There were several variations of kuti-kuti, when players used bottle caps or erasers that were printed with flags of different nations.
It would take good balance and quick reaction to play capteh. Using a shuttlecock or a band of feathers attached to a round rubber base, each player would have to kick the capteh as many times as he could, without it touching the ground.
The player would be allowed to have his kicking foot touched the ground only once every kick. The one who had the most kicks would be the winner.
Capteh has been promoted and played recently in 2016 as one of the Sports Hub Community Play Day activities at the new National Stadium.
Also known as keleret, Encang kuda, or horseback in Malay, was a piggyback riding game in which two players played as “jockey” and “horse”. At the start of the game, both “jockey” and “horse” would throw their stones at a pre-drawn straight line on the ground. The one whose stone was nearer to the line got to ride the other player on the back.
The “horse” would then pick up the two stones and handed them to the “jockey”, who would throw one stone and let the “horse” throw the second. If the “horse” accepted the challenge and hit the stone, he would be the winner. If the “horse” rejected the challenge, the “jockey” would have to hit the stone himself. If he succeeded, the “horse” would need to continue piggyback him. The game ended if he missed, and restarted with a second round.
Played in many Asian countries, the five stones game, as its name implies, was played using five small pieces of granite pebbles. In Singapore, after the sixties, it was played using five small pyramid-shaped cloth bags filled with rice, sand or seeds.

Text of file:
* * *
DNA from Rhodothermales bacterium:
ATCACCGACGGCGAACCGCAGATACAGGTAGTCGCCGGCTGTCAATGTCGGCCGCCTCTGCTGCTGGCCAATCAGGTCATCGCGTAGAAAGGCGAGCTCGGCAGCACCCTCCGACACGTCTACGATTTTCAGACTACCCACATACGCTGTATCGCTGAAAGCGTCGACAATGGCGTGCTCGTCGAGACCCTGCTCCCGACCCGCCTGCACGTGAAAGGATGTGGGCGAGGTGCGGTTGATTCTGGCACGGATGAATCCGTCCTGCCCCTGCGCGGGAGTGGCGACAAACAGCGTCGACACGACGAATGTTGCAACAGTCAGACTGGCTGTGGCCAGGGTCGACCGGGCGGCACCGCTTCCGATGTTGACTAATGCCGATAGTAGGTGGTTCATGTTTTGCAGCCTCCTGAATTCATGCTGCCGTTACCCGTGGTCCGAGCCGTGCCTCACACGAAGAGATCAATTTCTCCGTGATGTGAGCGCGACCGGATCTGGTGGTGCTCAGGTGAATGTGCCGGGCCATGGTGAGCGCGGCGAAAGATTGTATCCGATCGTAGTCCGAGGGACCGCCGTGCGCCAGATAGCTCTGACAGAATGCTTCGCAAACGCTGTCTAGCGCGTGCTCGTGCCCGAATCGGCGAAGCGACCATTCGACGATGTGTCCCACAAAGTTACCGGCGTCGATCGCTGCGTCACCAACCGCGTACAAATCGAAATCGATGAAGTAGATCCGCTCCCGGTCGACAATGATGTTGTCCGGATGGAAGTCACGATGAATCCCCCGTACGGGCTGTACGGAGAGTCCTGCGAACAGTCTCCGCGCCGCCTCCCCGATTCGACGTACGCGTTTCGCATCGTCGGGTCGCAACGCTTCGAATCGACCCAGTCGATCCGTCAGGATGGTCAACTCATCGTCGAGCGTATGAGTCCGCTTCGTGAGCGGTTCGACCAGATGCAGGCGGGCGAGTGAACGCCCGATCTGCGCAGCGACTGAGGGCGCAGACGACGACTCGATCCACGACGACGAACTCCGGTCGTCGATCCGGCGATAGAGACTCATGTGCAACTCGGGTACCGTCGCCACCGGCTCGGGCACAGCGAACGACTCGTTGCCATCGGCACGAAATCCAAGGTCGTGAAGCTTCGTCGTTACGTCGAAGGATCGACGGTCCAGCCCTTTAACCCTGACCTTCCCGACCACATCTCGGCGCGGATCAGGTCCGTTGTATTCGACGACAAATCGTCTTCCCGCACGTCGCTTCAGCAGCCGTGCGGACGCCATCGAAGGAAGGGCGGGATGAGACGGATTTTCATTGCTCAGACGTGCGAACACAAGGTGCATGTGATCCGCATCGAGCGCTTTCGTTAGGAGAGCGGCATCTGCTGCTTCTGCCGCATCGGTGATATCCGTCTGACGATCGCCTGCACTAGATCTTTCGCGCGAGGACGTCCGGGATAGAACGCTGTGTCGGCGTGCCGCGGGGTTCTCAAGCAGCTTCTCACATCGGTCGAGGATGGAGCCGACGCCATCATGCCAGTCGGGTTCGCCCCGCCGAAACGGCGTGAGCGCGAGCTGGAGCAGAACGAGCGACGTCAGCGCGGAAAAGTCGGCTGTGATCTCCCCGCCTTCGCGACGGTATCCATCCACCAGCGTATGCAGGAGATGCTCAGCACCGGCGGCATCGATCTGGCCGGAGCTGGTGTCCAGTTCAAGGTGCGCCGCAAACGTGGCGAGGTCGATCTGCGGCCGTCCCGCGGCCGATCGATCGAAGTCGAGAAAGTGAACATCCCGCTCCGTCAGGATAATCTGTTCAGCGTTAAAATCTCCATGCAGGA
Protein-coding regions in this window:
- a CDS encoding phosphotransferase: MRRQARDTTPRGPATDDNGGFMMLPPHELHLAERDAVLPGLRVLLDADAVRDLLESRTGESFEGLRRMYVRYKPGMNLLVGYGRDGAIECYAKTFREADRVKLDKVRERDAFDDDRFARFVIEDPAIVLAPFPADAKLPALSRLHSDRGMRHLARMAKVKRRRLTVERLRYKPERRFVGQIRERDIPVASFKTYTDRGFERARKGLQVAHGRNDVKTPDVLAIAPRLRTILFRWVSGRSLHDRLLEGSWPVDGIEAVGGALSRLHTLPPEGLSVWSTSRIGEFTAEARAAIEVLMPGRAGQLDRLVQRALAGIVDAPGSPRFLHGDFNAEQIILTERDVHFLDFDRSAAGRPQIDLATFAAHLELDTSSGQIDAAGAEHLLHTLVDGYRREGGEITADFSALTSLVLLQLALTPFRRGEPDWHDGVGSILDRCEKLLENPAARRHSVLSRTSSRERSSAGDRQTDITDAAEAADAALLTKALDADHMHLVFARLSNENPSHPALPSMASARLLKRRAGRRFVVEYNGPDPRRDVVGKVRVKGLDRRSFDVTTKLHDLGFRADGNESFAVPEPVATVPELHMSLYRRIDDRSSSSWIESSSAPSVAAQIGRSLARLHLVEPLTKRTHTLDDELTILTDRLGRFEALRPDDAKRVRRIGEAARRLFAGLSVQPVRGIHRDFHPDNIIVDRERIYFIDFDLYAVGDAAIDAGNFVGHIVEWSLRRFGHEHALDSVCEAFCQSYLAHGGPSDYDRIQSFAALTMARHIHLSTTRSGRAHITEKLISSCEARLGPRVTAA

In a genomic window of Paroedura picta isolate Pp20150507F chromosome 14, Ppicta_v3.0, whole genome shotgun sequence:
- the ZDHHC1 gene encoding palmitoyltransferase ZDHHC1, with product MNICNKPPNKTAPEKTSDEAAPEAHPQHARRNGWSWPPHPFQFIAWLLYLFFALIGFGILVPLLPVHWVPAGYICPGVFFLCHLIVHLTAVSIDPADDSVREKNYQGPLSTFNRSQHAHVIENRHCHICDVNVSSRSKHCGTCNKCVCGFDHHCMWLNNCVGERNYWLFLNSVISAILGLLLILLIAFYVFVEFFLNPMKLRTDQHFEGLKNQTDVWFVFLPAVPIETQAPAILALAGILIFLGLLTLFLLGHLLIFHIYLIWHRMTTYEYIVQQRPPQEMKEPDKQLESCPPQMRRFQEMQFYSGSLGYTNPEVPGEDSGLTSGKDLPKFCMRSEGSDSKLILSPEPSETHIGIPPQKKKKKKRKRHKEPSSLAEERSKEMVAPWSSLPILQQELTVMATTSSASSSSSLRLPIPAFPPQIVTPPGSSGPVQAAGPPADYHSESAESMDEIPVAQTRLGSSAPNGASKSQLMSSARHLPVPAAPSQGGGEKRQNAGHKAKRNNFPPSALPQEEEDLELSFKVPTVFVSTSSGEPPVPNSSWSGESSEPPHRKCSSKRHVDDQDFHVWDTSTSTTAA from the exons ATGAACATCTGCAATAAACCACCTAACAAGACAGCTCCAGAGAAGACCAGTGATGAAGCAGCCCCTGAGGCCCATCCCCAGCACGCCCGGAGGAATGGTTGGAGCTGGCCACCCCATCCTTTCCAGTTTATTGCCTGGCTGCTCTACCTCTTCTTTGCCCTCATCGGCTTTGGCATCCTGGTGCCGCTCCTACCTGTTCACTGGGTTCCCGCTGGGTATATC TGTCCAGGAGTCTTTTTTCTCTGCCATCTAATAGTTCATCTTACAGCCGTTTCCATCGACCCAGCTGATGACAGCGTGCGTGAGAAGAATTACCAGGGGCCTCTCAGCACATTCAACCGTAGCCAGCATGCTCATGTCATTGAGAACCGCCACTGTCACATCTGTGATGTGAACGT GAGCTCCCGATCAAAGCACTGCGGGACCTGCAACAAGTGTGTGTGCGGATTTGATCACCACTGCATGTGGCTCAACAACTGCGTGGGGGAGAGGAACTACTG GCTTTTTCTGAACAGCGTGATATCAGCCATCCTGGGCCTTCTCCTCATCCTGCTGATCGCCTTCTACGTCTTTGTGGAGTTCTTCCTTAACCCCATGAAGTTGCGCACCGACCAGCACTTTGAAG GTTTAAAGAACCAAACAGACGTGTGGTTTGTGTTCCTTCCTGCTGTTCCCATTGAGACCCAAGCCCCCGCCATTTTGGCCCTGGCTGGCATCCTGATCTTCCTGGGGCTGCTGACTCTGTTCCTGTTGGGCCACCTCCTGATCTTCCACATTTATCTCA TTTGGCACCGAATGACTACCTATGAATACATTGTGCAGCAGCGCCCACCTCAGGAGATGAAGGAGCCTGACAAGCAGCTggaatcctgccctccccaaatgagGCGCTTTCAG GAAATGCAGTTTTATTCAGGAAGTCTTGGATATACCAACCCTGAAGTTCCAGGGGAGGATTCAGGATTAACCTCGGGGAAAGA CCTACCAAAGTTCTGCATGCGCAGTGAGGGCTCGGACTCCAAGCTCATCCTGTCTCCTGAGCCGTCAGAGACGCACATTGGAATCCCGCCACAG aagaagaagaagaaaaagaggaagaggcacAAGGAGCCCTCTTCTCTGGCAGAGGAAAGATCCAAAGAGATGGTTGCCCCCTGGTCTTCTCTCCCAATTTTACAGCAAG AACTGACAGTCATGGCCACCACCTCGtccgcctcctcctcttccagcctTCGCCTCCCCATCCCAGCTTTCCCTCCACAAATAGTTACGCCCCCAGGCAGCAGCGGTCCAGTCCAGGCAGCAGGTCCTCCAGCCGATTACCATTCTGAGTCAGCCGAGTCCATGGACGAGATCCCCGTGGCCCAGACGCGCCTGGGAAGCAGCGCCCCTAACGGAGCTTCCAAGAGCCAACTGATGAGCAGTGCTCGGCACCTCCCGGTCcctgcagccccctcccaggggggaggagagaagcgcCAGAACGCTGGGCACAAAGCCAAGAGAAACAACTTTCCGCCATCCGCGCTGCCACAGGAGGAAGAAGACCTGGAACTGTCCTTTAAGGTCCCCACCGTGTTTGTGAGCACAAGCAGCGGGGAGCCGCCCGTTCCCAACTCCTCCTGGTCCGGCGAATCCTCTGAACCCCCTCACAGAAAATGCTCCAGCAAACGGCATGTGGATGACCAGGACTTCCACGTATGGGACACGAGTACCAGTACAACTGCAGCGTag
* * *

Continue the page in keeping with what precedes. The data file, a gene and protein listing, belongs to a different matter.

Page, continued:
Popular among the girls, two or more could play the five stones game. The game began with all the five stones on the ground. The first player would have to throw the first stone up in the air, pick up the second stone, and catch both with the same hand. Then she would throw the third stone up in the air and catch all three stones. This continued until she had all five stones in one hand.
The second round was slightly more challenging. The player would have to hold on to two stones after throwing one up. Similar rule applied to the difficult third round and fourth round, except that the player had to grip three and four stones respectively at one go.
There was another level where the player needed to throw a stone up and quickly exchange the stones in her hand and the ones lying on the ground. If, at any one time, the stone fell onto the ground without her catching it, it would be considered a miss for the first player, and the turn would be passed to the second player. Whoever could complete the sequence successfully win the game.
Zero point was another girls’ favourite game. The game typically involved skipping over the elastic rope that was made up of many rubber bands linked together.
At least three girls were needed to play the zero point – two holding the elastic rope on each end, and one carrying out the challenges. One of the common rules would be skipping over the rope held by the two girls at their knee, waist, shoulder and head levels.
The zero point game was particularly popular in schools in the eighties and nineties. While the boys played marbles or hantam bola on the field, the girls would play zero point along the corridors.
The hoop wheeling was a game played by competing teams or individual players.
Each player would be using a stick to push and roll an aluminum rim forward over a designated distance. The aluminum rim had a groove along its circumference that guide the stick.